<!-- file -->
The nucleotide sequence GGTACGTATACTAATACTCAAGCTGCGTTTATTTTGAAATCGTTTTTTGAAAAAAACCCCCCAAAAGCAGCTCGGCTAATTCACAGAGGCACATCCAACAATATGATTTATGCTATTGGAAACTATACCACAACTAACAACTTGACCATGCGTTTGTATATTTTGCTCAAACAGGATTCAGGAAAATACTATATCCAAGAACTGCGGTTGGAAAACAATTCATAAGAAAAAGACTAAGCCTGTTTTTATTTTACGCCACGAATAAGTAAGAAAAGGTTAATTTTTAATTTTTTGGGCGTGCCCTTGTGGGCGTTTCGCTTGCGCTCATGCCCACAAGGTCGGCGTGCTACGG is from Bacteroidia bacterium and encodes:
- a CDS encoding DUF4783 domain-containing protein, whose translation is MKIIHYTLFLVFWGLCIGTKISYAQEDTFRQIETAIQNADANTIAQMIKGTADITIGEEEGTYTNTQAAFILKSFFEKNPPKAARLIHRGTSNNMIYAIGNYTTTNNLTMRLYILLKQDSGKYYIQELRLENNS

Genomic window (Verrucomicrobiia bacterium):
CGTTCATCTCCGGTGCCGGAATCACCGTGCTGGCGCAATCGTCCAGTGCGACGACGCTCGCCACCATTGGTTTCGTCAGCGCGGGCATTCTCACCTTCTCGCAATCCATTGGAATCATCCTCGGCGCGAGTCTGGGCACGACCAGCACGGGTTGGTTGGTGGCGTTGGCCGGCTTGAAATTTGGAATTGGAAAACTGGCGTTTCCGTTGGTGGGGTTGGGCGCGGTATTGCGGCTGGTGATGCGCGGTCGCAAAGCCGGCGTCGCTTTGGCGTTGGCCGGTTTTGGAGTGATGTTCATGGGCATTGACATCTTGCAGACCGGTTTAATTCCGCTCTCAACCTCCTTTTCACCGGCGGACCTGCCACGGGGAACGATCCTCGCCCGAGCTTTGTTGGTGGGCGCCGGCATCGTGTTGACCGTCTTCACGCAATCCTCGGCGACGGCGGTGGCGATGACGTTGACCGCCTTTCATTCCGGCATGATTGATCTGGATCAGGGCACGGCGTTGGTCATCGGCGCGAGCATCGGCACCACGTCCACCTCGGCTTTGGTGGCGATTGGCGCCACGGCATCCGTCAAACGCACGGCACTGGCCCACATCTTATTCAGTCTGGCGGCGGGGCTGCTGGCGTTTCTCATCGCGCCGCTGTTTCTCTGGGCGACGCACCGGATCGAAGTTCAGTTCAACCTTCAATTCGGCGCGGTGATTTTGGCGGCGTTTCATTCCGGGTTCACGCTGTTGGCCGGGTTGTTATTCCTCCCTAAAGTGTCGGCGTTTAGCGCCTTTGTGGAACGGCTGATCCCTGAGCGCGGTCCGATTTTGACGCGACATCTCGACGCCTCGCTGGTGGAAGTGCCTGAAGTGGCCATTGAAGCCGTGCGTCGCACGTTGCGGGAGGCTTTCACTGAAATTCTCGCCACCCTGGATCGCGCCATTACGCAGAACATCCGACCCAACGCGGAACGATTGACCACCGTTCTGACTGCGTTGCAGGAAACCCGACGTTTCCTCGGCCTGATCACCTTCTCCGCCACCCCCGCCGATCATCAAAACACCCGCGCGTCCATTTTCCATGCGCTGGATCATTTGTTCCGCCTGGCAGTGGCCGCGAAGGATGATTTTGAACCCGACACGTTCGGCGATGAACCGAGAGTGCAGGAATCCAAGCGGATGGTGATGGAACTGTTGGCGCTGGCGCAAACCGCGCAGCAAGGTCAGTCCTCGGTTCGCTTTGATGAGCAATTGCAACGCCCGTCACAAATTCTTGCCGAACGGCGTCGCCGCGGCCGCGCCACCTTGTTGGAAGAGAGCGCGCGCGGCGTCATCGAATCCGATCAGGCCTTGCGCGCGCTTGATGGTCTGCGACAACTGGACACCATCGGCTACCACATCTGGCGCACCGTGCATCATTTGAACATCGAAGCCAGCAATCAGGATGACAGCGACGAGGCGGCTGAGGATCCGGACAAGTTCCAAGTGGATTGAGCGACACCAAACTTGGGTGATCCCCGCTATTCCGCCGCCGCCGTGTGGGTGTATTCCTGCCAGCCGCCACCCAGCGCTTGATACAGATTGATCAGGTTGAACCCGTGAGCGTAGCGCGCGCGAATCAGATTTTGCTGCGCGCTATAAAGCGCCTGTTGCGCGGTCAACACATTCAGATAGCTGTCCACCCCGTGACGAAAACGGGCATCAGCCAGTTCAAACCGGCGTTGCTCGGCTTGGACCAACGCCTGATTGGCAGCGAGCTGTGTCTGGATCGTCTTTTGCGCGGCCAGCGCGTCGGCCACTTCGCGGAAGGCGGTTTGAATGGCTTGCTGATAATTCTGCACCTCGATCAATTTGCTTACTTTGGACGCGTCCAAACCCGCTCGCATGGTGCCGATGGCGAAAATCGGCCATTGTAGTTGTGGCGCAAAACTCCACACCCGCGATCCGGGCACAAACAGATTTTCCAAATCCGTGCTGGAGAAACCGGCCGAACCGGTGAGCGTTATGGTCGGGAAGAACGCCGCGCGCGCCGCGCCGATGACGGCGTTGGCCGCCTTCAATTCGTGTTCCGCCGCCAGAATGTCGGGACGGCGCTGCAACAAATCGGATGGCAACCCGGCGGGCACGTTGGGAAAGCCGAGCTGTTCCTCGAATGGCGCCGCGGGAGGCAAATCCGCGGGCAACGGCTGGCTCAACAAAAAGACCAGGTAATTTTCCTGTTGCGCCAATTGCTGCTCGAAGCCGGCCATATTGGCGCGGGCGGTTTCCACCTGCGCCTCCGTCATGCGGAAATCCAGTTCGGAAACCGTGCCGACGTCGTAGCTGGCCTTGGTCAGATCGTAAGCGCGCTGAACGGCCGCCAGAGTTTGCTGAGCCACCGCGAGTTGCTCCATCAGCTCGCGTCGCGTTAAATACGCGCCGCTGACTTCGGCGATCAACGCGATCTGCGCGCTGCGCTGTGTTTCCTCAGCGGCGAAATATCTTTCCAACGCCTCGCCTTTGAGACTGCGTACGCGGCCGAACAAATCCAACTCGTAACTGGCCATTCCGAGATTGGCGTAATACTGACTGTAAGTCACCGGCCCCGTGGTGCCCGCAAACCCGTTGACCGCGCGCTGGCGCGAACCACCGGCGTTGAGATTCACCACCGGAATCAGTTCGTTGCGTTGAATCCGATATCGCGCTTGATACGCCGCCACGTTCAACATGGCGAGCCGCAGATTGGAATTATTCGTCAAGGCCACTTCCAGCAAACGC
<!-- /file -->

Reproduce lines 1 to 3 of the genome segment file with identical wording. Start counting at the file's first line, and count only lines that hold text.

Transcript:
The nucleotide sequence GGTACGTATACTAATACTCAAGCTGCGTTTATTTTGAAATCGTTTTTTGAAAAAAACCCCCCAAAAGCAGCTCGGCTAATTCACAGAGGCACATCCAACAATATGATTTATGCTATTGGAAACTATACCACAACTAACAACTTGACCATGCGTTTGTATATTTTGCTCAAACAGGATTCAGGAAAATACTATATCCAAGAACTGCGGTTGGAAAACAATTCATAAGAAAAAGACTAAGCCTGTTTTTATTTTACGCCACGAATAAGTAAGAAAAGGTTAATTTTTAATTTTTTGGGCGTGCCCTTGTGGGCGTTTCGCTTGCGCTCATGCCCACAAGGTCGGCGTGCTACGG is from Bacteroidia bacterium and encodes:
- a CDS encoding DUF4783 domain-containing protein, whose translation is MKIIHYTLFLVFWGLCIGTKISYAQEDTFRQIETAIQNADANTIAQMIKGTADITIGEEEGTYTNTQAAFILKSFFEKNPPKAARLIHRGTSNNMIYAIGNYTTTNNLTMRLYILLKQDSGKYYIQELRLENNS

Genomic window (Verrucomicrobiia bacterium):